That was it. I went outside and confronted him. He was completely without shame. He said, "What were you writing about Spiegel TV?"
By 6pm, a plan had crystallized: the wood on the dock would be stencilled "forest destruction for export", and the port's entrance blocked.
There was a big meeting that night, of course. Kevin reopened the whole question of the purpose of the action. A mere deckhand in theory, he was the ship's institutional memory and had tremendous moral authority. "We risk everything when we do actions," Kevin said. He was ready to do that again, and suggested manoeuvring the ship so that it blocked the exit of any ship that had been loading mahogany. Greenpeace had done this numerous times in other places. "This ship has a kind of power when it is arrested. Unless the boat is seized you're not going to feel that. There is tremendous destructive power going out on that ship and we have the ability to stop it, so we should use it."
The plan to blockade the port was abandoned the night before when the lawyer announced that the minimum penalty for blockading a port was a year’s imprisonment. The final defanging took place when the director of the port declined to summon the police, telling them instead that he had ‘invited’ Greenpeace onto the site.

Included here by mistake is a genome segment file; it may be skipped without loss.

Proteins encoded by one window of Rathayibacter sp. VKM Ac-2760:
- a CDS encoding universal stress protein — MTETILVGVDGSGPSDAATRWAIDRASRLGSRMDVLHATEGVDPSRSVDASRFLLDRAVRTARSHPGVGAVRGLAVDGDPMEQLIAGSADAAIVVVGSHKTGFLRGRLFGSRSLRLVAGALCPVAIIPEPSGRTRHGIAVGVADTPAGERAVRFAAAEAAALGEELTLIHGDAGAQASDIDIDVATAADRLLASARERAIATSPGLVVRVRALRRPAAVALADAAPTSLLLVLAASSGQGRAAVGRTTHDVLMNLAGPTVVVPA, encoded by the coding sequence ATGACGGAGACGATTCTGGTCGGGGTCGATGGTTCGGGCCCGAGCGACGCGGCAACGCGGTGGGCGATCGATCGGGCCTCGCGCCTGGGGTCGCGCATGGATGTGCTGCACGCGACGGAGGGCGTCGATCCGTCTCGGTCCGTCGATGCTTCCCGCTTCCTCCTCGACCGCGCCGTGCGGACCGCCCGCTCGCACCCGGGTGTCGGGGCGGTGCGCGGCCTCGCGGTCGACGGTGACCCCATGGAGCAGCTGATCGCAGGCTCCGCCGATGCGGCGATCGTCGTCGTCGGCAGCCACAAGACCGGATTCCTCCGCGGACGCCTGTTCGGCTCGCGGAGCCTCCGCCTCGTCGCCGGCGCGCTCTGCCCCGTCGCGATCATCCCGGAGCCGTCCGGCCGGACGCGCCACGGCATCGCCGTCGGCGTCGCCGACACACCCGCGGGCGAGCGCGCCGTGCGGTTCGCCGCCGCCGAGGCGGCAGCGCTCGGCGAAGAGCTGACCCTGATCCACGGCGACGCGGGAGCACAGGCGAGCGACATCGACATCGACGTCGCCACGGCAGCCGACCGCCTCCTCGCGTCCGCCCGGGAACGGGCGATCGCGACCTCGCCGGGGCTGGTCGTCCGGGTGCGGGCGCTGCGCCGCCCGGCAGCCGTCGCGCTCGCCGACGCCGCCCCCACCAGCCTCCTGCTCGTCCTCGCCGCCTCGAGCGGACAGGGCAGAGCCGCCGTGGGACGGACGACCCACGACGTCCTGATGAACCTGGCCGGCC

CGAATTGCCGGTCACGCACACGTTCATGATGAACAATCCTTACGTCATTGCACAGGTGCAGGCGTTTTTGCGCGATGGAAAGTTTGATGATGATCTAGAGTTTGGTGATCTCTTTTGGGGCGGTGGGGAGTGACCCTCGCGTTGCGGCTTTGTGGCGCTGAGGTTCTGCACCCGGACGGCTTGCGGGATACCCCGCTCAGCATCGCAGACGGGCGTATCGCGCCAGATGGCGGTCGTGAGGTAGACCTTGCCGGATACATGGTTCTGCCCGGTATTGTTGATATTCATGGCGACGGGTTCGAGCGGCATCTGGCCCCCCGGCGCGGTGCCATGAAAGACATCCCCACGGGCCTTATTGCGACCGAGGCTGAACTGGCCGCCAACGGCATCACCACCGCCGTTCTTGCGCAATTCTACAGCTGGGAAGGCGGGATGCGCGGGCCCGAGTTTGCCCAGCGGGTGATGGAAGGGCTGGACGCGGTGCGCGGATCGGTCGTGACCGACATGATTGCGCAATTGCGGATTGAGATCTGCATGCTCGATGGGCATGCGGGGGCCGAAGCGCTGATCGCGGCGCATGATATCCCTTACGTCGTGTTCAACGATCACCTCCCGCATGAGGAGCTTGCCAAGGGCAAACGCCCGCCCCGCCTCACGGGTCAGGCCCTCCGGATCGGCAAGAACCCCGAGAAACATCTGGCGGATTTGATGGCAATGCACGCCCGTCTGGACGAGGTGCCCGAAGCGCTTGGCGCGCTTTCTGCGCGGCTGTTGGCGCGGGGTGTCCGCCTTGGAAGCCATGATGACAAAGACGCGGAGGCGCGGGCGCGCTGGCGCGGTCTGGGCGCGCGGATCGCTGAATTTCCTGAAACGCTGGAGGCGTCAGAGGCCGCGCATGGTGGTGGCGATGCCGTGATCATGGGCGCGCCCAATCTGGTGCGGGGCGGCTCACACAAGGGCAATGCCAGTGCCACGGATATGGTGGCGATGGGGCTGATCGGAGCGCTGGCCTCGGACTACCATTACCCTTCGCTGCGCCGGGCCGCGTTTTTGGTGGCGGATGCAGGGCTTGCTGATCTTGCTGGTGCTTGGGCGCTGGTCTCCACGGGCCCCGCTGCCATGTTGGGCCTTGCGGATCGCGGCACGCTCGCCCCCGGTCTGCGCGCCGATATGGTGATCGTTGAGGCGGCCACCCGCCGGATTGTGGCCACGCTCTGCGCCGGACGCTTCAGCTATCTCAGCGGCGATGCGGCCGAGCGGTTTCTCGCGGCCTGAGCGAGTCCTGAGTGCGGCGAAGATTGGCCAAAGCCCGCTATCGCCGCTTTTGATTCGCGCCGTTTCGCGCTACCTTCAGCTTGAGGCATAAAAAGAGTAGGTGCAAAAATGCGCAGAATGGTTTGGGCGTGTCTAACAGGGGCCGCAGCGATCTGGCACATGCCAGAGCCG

It was all over by about 4pm. The crew lay about the ship in dudgeon and silence, flopped over sofas, sulking in bunks.
The ship leaves Belem tomorrow morning, its campaign in Brazil effectively over. It is hard to judge its success. Jose Augusto pronounced himself satisfied, though he didn’t look it. I checked into a hotel where I spent the day watching Brazilian soap operas on TV. Back in the UK, where there were reports on BBC TV and radio, someone has probably had second thoughts about buying a mahogany toilet seat. In this lies the measure of victory.